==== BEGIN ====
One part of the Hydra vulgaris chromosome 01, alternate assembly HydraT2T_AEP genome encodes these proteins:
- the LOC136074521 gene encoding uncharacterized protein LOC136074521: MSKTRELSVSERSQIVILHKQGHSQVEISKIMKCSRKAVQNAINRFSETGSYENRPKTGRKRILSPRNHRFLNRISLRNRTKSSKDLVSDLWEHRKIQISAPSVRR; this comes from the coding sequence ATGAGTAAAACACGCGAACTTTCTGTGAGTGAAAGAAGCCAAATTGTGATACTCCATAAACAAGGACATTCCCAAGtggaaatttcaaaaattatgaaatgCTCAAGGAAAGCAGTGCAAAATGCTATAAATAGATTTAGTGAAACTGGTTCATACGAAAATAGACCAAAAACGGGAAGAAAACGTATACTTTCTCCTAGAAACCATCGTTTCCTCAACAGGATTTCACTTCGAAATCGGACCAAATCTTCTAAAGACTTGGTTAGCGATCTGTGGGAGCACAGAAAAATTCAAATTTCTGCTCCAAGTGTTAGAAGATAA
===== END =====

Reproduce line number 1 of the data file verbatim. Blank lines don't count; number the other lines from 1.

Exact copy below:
One part of the Hydra vulgaris chromosome 01, alternate assembly HydraT2T_AEP genome encodes these proteins: